Small businesses in Missouri have long grappled with lawsuits, or the threat of lawsuits, under the Missouri Merchandising Practices Act. At its core, the MMPA seeks to prevent deceptive and/or unfair trade practices in consumer transactions by lowering the standard of proof required for consumers to make claims arising from their purchases, leases or sales.
The MMPA attempts to deter businesses from engaging in deceptive or unfair practices by permitting consumers who prevail on claims under the MMPA to recover their attorney fees and receive punitive damages against the offending business. Some courts in Missouri have described the MMPA as covering “every practice imaginable and every unfairness to whatever degree.”
Obviously, the sheer breadth of the MMPA makes it difficult for businesses to operate with certainty.
This uncertainty especially affects businesses that sell or advertise large or complex products that involve many different components, since any defect to any single component of a product may give rise to a claim under the MMPA. Residential contractors are a typical example of businesses that are susceptible to MMPA claims. In fact, homebuilders are often the targets of MMPA claims due to the very nature of residential home construction.
In the past, homebuilders had no ability to contractually limit their liability under the MMPA. Thankfully, recent revisions to the MMPA passed by the Missouri legislature provide homebuilders new tools to avoid frivolous litigation. In order for homebuilders to protect themselves from MMPA lawsuits, they must do the following:
This is just one of many considerations that must be factored in when drafting disclaimer language in residential sale contracts. Since there is no exact language that must be included to trigger these new protections under the MMPA, and because there are often other important drafting and liability considerations, homebuilders should consult with an attorney before drafting disclaimer language.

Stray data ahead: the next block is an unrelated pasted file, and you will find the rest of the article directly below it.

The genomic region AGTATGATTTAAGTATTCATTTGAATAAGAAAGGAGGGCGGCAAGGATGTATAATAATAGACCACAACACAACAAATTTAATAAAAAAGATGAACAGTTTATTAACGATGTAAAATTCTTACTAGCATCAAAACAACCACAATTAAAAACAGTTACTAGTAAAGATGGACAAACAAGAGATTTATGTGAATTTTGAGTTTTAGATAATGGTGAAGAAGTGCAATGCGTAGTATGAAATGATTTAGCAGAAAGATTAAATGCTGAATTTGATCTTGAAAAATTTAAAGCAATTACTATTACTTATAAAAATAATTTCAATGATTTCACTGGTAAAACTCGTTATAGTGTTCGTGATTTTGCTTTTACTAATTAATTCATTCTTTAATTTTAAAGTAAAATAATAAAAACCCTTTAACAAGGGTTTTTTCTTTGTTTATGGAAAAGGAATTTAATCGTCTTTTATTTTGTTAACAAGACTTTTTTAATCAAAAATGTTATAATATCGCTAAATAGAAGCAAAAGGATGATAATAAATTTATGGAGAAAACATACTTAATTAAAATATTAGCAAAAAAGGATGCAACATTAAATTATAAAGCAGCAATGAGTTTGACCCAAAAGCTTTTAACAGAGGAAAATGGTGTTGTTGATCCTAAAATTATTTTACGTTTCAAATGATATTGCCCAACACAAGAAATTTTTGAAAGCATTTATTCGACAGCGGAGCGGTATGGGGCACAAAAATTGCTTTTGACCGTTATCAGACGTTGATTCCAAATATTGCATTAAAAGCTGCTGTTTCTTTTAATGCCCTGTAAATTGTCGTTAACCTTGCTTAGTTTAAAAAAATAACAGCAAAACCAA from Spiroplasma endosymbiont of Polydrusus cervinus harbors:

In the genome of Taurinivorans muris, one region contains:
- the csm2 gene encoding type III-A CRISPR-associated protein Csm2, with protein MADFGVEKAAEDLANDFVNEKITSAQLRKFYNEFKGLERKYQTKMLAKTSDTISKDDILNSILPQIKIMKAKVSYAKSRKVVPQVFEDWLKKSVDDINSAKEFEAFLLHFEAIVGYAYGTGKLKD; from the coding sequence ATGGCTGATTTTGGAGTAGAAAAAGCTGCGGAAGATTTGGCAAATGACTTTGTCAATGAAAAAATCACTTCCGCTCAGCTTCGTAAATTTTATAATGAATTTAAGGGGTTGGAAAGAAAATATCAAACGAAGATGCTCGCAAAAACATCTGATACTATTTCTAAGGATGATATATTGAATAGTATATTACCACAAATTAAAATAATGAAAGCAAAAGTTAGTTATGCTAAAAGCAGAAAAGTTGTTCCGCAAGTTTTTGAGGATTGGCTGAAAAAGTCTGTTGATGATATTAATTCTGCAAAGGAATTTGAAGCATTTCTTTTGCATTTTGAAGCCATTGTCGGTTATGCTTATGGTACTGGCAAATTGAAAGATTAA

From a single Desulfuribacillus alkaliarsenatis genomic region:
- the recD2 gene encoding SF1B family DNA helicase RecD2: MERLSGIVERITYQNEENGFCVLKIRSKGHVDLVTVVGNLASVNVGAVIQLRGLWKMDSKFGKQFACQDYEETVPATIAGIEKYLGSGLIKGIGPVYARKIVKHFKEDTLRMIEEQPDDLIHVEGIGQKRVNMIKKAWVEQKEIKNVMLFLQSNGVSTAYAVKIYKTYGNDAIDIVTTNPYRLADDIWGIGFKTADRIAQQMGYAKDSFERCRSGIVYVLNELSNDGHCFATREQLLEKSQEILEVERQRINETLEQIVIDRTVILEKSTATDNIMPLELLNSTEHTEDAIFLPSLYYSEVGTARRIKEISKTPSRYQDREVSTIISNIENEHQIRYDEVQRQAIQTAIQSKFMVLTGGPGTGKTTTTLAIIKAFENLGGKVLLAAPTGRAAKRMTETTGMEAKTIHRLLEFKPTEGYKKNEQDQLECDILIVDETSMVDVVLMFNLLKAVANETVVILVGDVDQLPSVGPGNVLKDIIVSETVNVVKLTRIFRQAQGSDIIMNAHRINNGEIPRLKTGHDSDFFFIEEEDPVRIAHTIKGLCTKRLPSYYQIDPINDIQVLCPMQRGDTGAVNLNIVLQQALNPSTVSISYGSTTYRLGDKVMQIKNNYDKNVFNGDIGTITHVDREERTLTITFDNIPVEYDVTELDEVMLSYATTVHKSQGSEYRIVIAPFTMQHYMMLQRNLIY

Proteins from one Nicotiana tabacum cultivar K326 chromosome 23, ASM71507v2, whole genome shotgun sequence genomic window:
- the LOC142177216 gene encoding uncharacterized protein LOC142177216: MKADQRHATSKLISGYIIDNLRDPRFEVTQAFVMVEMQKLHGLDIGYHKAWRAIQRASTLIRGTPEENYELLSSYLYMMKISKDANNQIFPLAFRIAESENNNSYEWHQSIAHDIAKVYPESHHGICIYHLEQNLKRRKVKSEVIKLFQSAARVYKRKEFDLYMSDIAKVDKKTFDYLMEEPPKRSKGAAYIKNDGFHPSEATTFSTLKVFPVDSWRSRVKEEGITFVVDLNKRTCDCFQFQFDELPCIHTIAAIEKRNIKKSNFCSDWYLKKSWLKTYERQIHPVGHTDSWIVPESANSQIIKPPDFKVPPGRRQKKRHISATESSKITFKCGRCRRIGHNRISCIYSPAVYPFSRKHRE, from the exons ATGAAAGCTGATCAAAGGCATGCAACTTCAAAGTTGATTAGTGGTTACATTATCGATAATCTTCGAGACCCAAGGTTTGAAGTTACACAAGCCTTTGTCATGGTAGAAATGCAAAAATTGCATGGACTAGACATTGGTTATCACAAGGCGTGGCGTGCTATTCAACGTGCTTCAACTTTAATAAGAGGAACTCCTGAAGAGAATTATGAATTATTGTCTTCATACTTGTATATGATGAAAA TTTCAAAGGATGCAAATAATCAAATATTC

Similarly, express warranties involve additional binding obligations on homebuilders that lay out a seller’s obligations to repair or replace parts of a residence. Important considerations such as the scope and length of a warranty should be carefully weighed before drafting residential sale contracts. However, homebuilders do not have to offer express warranties themselves, but may do so through third-party warranty companies.
The contracting process matters as well. Residential builders need to ensure that any homebuyer affirmatively accepts and agrees to any written warranties applicable to the sale of a residence in order to ensure the warranty is effective.
If a residential homebuilder fails to do either one of these steps, then they may be susceptible to lawsuits under the MMPA.
These new protections are not limited to single-family residences. Sales of duplexes, triplexes, quadruplexes and condominium or cooperative units where the title passes to individual unit owners as part of the sale are all potentially covered by these revisions to the MMPA.
These changes represent welcome progress for residential builders. They equip savvy builders with tools to avoid MMPA lawsuits and provide certainty about their obligations and potential liability under Missouri law.
As in all construction, it is crucial that homebuilders have confidence in their materials, tools and equipment, so they are certain the job is done right. Just the same, homebuilders need to be certain that their contracts are up to date so they spend their time where it is most valuable: at the jobsite, not at the courthouse.
Ben Shantz is an attorney with Spencer Fane LLP in Springfield. He can be reached at firstname.lastname@example.org
Flying V Mercantile’s recent move in Monett is already paying dividends.